Charlie Crist Wants to Reform Criminal Justice Treatment Programs for Veterans

U.S. Rep. Charlie Crist, D-Fla., has teamed up with U.S. Rep. Elise Stefanik, R-NY, to bring back the “Veteran Treatment Court Coordination Act” which “would enhance state and local veteran treatment court programs that support the unique needs of veterans who find themselves in the criminal justice system.”

“I have seen firsthand the life-changing impact veteran treatment court programs can have, with Pinellas fortunate to have one in our backyard. Unfortunately, veterans in too many communities do not have access to the same support. Our bill will help expand and bolster such programs nationwide – providing the counseling, care, and support our veterans need to help transition into civilian life more successfully,” Crist said on Wednesday as he showcased the bill. “With overwhelming support from members of Congress and veterans organizations, I hope we can quickly move this legislation forward to better support our veterans. It’s what they have earned, and what they deserve.”

“It is incumbent on Congress to make sure our veterans receive the best possible treatment when they return home from serving our country,” said Stefanik. “Unfortunately, due to the stressors and psychological impact of their service, some veterans become entangled in the criminal justice system. This bill would give non-violent offenders a chance to rehabilitate themselves through a special program tailored to the unique needs of veterans. I’m proud to support our veterans in every way that I possibly can.”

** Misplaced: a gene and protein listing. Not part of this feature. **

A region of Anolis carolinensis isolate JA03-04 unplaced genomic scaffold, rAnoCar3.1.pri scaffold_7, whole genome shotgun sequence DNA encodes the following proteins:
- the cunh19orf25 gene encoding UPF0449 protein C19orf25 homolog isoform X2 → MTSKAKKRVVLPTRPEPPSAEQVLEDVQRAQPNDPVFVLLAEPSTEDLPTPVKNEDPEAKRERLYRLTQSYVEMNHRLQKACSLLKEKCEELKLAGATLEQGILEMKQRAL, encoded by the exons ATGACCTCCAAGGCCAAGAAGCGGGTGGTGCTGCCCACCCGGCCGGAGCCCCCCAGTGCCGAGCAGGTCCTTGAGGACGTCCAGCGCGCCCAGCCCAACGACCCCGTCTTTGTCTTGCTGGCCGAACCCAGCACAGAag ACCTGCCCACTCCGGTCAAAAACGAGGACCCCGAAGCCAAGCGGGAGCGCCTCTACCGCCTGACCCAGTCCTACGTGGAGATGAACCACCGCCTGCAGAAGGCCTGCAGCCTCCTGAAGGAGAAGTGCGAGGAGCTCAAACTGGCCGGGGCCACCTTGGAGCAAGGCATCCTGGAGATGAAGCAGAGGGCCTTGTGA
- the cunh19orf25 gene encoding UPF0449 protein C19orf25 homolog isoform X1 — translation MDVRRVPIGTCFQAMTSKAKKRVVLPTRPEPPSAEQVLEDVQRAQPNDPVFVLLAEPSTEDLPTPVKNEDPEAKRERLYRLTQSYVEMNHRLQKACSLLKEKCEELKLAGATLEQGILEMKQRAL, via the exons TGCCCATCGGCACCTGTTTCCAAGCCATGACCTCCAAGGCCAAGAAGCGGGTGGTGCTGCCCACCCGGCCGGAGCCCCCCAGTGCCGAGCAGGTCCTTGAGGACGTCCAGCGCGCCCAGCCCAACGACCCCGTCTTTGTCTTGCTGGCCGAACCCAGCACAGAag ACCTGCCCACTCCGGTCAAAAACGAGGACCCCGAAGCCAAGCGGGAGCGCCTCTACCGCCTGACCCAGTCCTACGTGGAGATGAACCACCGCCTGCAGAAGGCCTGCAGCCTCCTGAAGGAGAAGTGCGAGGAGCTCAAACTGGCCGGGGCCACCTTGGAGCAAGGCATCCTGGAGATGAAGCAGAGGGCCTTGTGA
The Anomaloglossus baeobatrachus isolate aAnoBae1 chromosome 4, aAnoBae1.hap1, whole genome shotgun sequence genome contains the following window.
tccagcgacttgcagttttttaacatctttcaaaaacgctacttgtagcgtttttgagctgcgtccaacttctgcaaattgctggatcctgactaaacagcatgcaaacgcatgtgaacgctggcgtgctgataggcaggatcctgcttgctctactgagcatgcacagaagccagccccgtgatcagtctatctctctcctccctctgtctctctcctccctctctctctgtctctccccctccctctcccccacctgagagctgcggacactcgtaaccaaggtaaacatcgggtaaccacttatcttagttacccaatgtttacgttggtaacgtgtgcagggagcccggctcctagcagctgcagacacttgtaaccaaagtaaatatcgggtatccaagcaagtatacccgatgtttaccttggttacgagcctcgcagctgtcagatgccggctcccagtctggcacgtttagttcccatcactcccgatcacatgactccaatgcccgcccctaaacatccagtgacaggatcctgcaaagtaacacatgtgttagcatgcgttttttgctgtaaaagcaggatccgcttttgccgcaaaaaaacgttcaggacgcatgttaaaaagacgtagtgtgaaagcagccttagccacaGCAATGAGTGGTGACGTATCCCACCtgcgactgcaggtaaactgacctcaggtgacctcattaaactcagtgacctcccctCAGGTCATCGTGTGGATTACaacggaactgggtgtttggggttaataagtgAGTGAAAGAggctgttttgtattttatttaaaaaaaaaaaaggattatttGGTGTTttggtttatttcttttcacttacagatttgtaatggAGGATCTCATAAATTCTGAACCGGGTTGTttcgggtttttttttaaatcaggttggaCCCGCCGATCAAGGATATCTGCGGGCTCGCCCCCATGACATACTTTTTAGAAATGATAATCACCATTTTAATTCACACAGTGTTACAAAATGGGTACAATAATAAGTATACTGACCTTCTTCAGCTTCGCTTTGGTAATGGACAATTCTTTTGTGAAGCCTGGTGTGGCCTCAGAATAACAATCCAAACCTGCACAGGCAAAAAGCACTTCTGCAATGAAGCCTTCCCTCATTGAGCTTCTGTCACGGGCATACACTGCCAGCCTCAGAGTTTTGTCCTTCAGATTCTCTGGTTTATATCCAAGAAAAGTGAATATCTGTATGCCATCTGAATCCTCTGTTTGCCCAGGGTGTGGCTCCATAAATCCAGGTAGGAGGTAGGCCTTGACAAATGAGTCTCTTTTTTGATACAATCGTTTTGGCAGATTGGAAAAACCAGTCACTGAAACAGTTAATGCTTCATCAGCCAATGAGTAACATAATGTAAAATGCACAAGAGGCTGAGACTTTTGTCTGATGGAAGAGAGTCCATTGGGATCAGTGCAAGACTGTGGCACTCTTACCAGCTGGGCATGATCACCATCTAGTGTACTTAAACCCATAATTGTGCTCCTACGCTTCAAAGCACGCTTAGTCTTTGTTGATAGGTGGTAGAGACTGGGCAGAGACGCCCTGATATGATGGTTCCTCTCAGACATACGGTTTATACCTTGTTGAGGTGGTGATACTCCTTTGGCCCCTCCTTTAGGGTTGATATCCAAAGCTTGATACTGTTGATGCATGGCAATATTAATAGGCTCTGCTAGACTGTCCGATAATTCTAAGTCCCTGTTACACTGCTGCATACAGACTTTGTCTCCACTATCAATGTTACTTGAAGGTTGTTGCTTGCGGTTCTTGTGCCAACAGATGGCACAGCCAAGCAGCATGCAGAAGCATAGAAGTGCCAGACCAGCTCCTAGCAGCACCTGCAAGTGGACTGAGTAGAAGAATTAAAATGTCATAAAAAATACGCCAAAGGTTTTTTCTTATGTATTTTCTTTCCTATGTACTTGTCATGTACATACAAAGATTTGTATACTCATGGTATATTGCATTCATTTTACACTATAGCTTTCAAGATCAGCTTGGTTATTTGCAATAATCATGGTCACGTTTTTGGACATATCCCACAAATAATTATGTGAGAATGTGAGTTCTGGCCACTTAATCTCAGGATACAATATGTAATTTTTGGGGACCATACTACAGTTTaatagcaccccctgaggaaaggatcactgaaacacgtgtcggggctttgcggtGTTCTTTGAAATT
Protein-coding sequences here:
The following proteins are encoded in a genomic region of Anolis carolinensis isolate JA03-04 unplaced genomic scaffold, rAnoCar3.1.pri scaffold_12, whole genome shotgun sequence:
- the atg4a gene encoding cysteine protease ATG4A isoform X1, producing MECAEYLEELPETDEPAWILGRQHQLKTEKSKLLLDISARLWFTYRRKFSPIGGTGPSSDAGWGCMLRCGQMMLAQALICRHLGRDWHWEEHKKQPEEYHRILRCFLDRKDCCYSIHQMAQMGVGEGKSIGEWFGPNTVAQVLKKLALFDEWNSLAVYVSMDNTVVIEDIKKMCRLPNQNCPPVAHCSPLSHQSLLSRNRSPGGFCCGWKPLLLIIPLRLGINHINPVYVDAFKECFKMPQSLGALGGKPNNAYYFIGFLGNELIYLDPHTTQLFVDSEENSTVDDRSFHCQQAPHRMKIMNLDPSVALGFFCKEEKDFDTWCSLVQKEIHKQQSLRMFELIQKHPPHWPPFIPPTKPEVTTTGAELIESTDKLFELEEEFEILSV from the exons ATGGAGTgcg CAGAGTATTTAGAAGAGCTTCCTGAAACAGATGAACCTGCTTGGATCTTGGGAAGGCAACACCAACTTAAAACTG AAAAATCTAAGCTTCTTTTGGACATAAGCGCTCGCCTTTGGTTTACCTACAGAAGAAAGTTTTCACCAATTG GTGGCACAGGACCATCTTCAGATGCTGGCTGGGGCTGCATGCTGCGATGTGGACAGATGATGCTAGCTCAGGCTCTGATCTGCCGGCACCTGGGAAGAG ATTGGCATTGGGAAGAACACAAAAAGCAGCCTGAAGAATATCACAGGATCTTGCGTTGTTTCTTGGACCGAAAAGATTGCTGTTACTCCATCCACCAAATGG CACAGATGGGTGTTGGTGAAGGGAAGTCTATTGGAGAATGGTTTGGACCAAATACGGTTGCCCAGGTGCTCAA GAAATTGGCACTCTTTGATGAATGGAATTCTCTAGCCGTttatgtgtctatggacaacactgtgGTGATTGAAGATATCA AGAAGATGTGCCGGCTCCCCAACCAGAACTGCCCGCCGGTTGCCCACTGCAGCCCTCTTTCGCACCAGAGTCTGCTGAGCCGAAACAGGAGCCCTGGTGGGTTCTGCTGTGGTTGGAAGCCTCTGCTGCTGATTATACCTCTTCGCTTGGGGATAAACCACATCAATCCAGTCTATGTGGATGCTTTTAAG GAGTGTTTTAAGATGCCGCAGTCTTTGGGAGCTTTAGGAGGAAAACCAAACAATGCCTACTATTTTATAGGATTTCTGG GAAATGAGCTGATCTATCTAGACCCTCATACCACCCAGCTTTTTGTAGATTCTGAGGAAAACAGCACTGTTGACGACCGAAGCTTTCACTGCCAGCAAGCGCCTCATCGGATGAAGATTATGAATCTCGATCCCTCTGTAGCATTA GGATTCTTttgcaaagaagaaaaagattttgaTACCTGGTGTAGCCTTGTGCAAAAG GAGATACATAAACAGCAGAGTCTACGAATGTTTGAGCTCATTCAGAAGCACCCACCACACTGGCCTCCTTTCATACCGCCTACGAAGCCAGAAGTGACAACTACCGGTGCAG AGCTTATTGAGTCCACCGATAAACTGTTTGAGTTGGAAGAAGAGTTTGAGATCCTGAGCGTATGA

Crist’s office offered the rationale behind the legislation.

“After serving our country, too many veterans are experiencing mental health issues, substance abuse, and homelessness, which can often land them in the criminal justice system. Veteran treatment courts provide the counseling, care, and support veterans need to help address these challenges and more successfully transition to civilian life,” Crist’s office noted. “The Veteran Treatment Court Coordination Act establishes a program within the Department of Justice, in coordination with the VA, to provide grants, training, and technical assistance to help state, local, and tribal governments develop and maintain veteran treatment courts. Currently, these programs are supported by dedicated individuals in law enforcement, the judicial system, the legal community, VA officials, Veterans Service Organizations, and other community organizations.

“The bill would provide federal resources for the establishment of new treatment courts,” Crist’s office added. “The first veterans treatment court was established in Buffalo, New York in 2008. Since that time, additional courts have been successfully adopted in state and local courts throughout Florida and the nation.  In 2013, Florida’s 6th Judicial Circuit Court created a veterans unit to address the unique needs of those in Pinellas and Pasco counties, home to over 130,000 veterans.”

The proposal has gained the support of more than 80 veterans groups including the American Legion, AMVETS, Disabled American Veterans, National Military and Veterans Alliance, the American Military Retirees Association, American Military Society, American and Navy Union of the USA, American Retiree Association, Association of the US Navy, Military Order of Foreign Wars, Military Order of the Purple Heart, Military Order of World Wars, Tragedy Assistance Program for Survivors, the Flag and General Officers Network, the Independence Fund, the Retired Enlisted Association, Society of Military Widows, Vietnam Veterans of America and Catholic War Veterans.

Crist and Stefanik reeled in more than 90 cosponsors from both sides of the aisle including Florida Democrat U.S. Reps. Kathy Castor, Val Demings, Ted Deutch, Lois Frankel, Alcee Hastings, Al Lawson, Stephanie Murphy, Donna Shalala, Darren Soto, Debbie Wasserman Schultz and Frederica Wilson and Florida Republican U.S. Rep. Mario Diaz-Balart, Neal Dunn, Matt Gaetz, Brian Mast, Bill Posey, John Rutherford and Mike Waltz.

The bill was sent to the U.S. House Judiciary Committee this week. So far, there is no counterpart over in the U.S. Senate.


Kevin Derby can be reached at


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